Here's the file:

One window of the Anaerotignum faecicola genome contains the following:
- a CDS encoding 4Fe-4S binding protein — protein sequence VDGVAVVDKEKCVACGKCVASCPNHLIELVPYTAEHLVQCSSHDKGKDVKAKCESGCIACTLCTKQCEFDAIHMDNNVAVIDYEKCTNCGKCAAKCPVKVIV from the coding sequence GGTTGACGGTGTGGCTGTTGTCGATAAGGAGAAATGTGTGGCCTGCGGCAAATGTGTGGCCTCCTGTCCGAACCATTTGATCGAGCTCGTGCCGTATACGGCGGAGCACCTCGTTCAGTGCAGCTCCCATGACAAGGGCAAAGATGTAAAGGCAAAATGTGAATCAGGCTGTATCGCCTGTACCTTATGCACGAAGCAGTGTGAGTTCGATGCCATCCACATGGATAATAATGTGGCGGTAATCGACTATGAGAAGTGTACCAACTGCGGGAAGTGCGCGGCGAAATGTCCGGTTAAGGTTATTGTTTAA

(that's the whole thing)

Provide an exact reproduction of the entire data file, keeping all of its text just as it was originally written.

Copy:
One window of the Anaerotignum faecicola genome contains the following:
- a CDS encoding 4Fe-4S binding protein — protein sequence VDGVAVVDKEKCVACGKCVASCPNHLIELVPYTAEHLVQCSSHDKGKDVKAKCESGCIACTLCTKQCEFDAIHMDNNVAVIDYEKCTNCGKCAAKCPVKVIV from the coding sequence GGTTGACGGTGTGGCTGTTGTCGATAAGGAGAAATGTGTGGCCTGCGGCAAATGTGTGGCCTCCTGTCCGAACCATTTGATCGAGCTCGTGCCGTATACGGCGGAGCACCTCGTTCAGTGCAGCTCCCATGACAAGGGCAAAGATGTAAAGGCAAAATGTGAATCAGGCTGTATCGCCTGTACCTTATGCACGAAGCAGTGTGAGTTCGATGCCATCCACATGGATAATAATGTGGCGGTAATCGACTATGAGAAGTGTACCAACTGCGGGAAGTGCGCGGCGAAATGTCCGGTTAAGGTTATTGTTTAA